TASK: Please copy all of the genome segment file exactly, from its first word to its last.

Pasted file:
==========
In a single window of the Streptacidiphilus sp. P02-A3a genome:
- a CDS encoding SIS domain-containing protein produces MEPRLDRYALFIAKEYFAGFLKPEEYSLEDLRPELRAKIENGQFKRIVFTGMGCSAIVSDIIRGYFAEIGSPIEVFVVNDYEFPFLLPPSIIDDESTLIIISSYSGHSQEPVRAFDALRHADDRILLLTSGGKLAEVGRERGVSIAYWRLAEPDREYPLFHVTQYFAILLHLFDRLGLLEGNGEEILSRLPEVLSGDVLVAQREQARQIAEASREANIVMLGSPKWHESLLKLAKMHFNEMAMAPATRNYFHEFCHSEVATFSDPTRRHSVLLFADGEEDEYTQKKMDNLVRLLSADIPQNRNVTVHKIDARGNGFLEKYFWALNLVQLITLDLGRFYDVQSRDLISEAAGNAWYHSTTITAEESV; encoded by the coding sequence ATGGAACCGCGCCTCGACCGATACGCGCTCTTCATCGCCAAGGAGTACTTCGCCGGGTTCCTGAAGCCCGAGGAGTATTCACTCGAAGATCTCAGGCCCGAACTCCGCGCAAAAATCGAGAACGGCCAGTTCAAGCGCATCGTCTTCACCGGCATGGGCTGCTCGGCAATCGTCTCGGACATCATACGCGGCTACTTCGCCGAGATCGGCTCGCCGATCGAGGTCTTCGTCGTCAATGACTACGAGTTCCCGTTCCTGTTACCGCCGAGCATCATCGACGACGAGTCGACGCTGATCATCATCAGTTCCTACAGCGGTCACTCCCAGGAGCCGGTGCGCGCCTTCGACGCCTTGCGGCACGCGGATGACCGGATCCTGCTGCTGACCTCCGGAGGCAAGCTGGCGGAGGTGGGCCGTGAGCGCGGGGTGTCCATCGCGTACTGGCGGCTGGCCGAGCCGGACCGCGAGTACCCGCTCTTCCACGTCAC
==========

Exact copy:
In a single window of the Streptacidiphilus sp. P02-A3a genome:
- a CDS encoding SIS domain-containing protein produces MEPRLDRYALFIAKEYFAGFLKPEEYSLEDLRPELRAKIENGQFKRIVFTGMGCSAIVSDIIRGYFAEIGSPIEVFVVNDYEFPFLLPPSIIDDESTLIIISSYSGHSQEPVRAFDALRHADDRILLLTSGGKLAEVGRERGVSIAYWRLAEPDREYPLFHVTQYFAILLHLFDRLGLLEGNGEEILSRLPEVLSGDVLVAQREQARQIAEASREANIVMLGSPKWHESLLKLAKMHFNEMAMAPATRNYFHEFCHSEVATFSDPTRRHSVLLFADGEEDEYTQKKMDNLVRLLSADIPQNRNVTVHKIDARGNGFLEKYFWALNLVQLITLDLGRFYDVQSRDLISEAAGNAWYHSTTITAEESV; encoded by the coding sequence ATGGAACCGCGCCTCGACCGATACGCGCTCTTCATCGCCAAGGAGTACTTCGCCGGGTTCCTGAAGCCCGAGGAGTATTCACTCGAAGATCTCAGGCCCGAACTCCGCGCAAAAATCGAGAACGGCCAGTTCAAGCGCATCGTCTTCACCGGCATGGGCTGCTCGGCAATCGTCTCGGACATCATACGCGGCTACTTCGCCGAGATCGGCTCGCCGATCGAGGTCTTCGTCGTCAATGACTACGAGTTCCCGTTCCTGTTACCGCCGAGCATCATCGACGACGAGTCGACGCTGATCATCATCAGTTCCTACAGCGGTCACTCCCAGGAGCCGGTGCGCGCCTTCGACGCCTTGCGGCACGCGGATGACCGGATCCTGCTGCTGACCTCCGGAGGCAAGCTGGCGGAGGTGGGCCGTGAGCGCGGGGTGTCCATCGCGTACTGGCGGCTGGCCGAGCCGGACCGCGAGTACCCGCTCTTCCACGTCAC